The nation’s largest janitorial company has agreed to an outside review of rape claims made by its female janitors in California, adding a new layer of oversight for a company with a history of facing accusations that it failed to prevent sexual violence.
ABM Industries Inc. made the pledge as part of a settlement announced Wednesday night with Maria Bojorquez, a former employee who said she was raped by a supervisor while cleaning San Francisco’s Ferry Building in 2004.
ABM, and the Bojorquez case specifically, was featured prominently in Rape on the Night Shift, a recent investigation into sexual abuse in the janitorial industry by Reveal, the UC Berkeley Investigative Reporting Program, KQED, Univision and FRONTLINE.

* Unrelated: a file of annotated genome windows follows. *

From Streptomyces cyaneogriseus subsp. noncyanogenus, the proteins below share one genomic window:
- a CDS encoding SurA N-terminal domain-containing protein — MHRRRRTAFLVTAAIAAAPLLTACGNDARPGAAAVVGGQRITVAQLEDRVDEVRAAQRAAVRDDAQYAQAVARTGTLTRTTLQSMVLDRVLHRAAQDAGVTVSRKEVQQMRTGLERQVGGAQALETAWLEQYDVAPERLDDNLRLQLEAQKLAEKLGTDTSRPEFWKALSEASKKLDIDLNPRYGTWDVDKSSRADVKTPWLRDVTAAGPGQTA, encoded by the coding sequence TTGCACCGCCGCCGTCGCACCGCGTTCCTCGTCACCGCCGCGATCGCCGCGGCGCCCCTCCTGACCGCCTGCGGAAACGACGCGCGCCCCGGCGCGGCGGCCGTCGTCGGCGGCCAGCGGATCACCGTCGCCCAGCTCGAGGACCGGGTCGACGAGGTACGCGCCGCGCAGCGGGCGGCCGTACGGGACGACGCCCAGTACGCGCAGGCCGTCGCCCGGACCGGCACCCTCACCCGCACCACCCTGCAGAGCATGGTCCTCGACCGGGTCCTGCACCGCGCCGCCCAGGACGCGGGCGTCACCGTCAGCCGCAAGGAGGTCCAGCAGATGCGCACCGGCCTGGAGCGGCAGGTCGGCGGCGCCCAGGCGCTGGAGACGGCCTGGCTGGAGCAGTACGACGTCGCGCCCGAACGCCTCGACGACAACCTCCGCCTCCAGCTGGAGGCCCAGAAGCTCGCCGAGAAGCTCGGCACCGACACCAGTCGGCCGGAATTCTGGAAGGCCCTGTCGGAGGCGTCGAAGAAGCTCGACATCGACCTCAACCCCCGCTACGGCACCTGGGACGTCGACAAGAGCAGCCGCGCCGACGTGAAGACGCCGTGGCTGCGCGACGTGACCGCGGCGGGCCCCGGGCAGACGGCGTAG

After Bojorquez reported the rape to ABM, the company’s internal investigation found her claims to be inconclusive. Bojorquez said she was fired for speaking up.
Three years ago, a jury awarded Bojorquez $812,000 in a sexual harassment lawsuit, saying the company failed to keep her safe and retaliated against her when she reported the rape. The company appealed the jury’s decision. During an appeals hearing, ABM’s lawyer said the company has “tens of thousands of employees located across the United States and internationally, many who work in remote locations at night with minimal supervision.”